Lawmakers Compromise On Wall Street Bill

House and Senate negotiators have reached agreement on a sweeping overhaul of financial regulations. The bill is designed to address many of the causes of the financial meltdown that occurred in 2008. It seeks to limit speculative trading by banks and other financial institutions, and close regulatory gaps by creating new agencies and tightening the rules that govern the financial markets. The bill is not expected to gain many Republican votes. John Ydstie

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From NPR News, this is ALL THINGS CONSIDERED. I'm Robert Siegel.

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And I'm Michele Norris.

And we begin this hour with an all-nighter. House and Senate negotiators spent last night and this morning ironing out the details of a historic reshaping of the financial system. The goal: to make sure the meltdown of 2008 never happens again. Final approval of the bill is expected in the Senate and House next week.

NPR's John Ydstie reports now on what's in the bill and on the final hours of the horse trading that produced it.

JOHN YDSTIE: It was a bleary-eyed group of lawmakers who heard the clerk read the vote count to Banking Committee chairman Christopher Dodd just before 6 a.m. this morning.

Unidentified Woman: Mr. Chairman, the votes are seven aye, five nay. The bill is passed.

Senator CHRISTOPHER DODD (Democrat, Connecticut; Chairman, Banking Committee): I thank my colleagues immensely.

(Soundbite of applause)

YDSTIE: The vote came as a great relief for Democrats. There had been tense disagreements within the party over whether federally insured banks should be allowed to continue trading derivatives and investing in hedge funds. At one point, northeastern Democrats threatened to bolt. In the end, a compromise emerged that sharply restricts bank involvement with derivatives and hedge funds.

Later in the morning at the White House, President Obama touted another big element of the reform: the creation of a new consumer financial protection bureau.

President BARACK OBAMA: Through this agency, we'll combine, under one roof, the consumer protection functions that currently are divided among half a dozen different agencies. Now there will be one agency whose sole job will be to look out for you.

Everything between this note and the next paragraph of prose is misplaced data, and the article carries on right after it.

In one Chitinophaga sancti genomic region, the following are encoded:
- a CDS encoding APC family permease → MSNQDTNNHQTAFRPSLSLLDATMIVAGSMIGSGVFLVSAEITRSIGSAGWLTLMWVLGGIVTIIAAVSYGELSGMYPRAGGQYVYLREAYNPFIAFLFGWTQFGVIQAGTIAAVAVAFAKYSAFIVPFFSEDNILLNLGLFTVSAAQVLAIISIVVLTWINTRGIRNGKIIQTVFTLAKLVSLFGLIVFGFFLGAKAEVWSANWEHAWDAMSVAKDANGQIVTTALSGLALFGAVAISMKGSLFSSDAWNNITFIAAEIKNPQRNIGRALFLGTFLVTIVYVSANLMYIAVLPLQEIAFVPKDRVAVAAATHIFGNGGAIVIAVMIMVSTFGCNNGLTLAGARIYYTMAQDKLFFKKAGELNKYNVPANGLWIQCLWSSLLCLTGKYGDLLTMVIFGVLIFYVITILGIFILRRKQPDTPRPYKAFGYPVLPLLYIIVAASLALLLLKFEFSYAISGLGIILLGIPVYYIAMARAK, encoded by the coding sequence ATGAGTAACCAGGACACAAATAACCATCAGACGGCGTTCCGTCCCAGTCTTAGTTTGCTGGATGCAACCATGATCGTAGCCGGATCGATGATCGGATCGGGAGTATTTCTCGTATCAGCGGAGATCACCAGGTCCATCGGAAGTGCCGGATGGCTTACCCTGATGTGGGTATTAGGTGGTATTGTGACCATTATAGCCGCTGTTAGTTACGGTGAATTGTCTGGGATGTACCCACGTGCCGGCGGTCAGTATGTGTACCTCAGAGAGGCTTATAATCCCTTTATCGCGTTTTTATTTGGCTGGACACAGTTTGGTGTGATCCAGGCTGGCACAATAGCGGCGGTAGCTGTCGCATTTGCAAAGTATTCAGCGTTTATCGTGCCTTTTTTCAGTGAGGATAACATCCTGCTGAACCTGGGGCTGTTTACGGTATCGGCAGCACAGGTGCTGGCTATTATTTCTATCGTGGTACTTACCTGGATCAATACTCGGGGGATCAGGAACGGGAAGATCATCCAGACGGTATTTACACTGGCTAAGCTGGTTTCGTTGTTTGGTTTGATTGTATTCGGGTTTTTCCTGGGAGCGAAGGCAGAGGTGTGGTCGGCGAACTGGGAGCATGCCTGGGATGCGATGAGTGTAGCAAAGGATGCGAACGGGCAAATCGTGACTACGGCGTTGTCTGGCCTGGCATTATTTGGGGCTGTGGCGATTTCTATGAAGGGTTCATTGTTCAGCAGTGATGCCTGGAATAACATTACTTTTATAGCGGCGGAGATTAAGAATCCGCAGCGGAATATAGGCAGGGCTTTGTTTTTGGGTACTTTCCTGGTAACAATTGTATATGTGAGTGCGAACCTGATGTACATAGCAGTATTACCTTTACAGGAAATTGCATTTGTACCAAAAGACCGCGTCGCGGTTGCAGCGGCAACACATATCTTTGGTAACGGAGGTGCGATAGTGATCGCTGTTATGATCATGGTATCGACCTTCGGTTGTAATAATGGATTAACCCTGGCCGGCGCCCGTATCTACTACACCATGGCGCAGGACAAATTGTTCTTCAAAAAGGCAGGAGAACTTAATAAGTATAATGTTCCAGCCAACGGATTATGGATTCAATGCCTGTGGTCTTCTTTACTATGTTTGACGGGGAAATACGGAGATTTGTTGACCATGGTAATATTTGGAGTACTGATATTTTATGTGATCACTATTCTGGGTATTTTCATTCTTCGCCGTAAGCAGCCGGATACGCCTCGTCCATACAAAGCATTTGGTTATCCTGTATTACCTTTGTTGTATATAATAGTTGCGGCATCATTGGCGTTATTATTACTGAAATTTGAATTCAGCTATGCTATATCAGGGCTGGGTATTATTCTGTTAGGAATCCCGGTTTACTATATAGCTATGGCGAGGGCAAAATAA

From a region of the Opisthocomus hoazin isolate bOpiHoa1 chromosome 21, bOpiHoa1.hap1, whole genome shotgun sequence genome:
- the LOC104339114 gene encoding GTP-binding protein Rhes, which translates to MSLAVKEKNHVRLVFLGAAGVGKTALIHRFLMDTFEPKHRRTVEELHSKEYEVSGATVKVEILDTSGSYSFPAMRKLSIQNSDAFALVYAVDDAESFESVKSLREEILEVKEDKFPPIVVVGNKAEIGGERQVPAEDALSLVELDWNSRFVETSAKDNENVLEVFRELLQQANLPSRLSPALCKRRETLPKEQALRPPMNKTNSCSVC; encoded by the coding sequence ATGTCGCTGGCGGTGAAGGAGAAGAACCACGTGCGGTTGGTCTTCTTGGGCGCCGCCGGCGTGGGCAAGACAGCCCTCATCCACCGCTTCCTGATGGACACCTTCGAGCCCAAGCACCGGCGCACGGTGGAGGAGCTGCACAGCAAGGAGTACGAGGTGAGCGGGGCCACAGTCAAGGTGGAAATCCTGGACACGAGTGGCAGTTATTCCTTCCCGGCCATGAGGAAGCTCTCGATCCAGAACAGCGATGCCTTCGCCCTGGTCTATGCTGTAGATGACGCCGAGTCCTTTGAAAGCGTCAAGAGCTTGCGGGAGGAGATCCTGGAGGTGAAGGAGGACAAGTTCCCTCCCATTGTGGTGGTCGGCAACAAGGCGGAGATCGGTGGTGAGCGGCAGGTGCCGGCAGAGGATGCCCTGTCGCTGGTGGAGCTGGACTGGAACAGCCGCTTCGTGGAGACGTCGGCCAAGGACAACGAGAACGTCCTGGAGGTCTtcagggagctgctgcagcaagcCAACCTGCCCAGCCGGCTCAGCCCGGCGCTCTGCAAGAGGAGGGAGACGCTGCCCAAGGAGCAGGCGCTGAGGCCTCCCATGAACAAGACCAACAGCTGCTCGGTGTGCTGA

YDSTIE: Consumer advocates like Ed Mierzwinski of U.S. PIRG were ecstatic about the new consumer bureau.

Mr. ED MIERZWINSKI (Consumer Advocate, U.S. PIRG): Without a doubt, it's a landmark reform.

YDSTIE: Mierzwinski says it will be able to protect consumers in their dealings with banks and almost everywhere else they get their financial products.

Mr. MIERZWINSKI: Everything from mortgage companies to payday lenders. The only exception that's of any size is that the new bureau does not have authority over car loans.

YDSTIE: The politically powerful auto dealers fought hard for that exemption. But they didn't escape altogether. The bill subjects auto dealers to tougher oversight by the Federal Trade Commission. Wall Street didn't do as well trying to avoid restrictions. Banks will be less free to take on certain kinds of risk. And they'll have to hold more capital as a cushion against losses. Ultimately that means less profit, says Scott Talbott of the Financial Services Roundtable.

Mr. SCOTT TALBOTT (Senior Vice President for Government Affairs, Financial Services Roundtable): We're concerned about the ability of banks to continue to lend. We're concerned about the U.S.'s competitiveness in a global marketplace.

YDSTIE: But Talbott says this morning's vote on the largest overhaul of financial regulations since the Great Depression does remove some uncertainty from the markets, which is a good thing. He says he has no doubt the bill will pass next week in the House and Senate. The bill also creates a new financial stability council to try to anticipate financial crises. The council will have the power to seize and break up large failing financial firms. The cost of winding down failing firms would be borne by shareholders, creditors and the banking industry, not taxpayers.

But despite the cries of never again from members of Congress after the near collapse of the financial system 18 months ago, there will be future financial crises. That's the view of Doug Elliott, a former investment banker who's now a fellow at the Brookings Institution.

Mr. DOUG ELLIOTT (Fellow, Brookings Institution): The bill will not prevent financial crises. You can't do that, unfortunately. The financial system's run by humans and we make mistakes both individually and collectively. What it will do, though, is it will significantly decrease the frequency and the pain from those financial crises.

YDSTIE: Democratic negotiators will probably go to bed early tonight, smiling with satisfaction. After all, they've handed President Obama most of what he asked them for a year ago. They've also provided evidence of U.S. progress on financial reform that the president can tout at the G20 summit in Toronto this weekend.

John Ydstie, NPR News, Washington.

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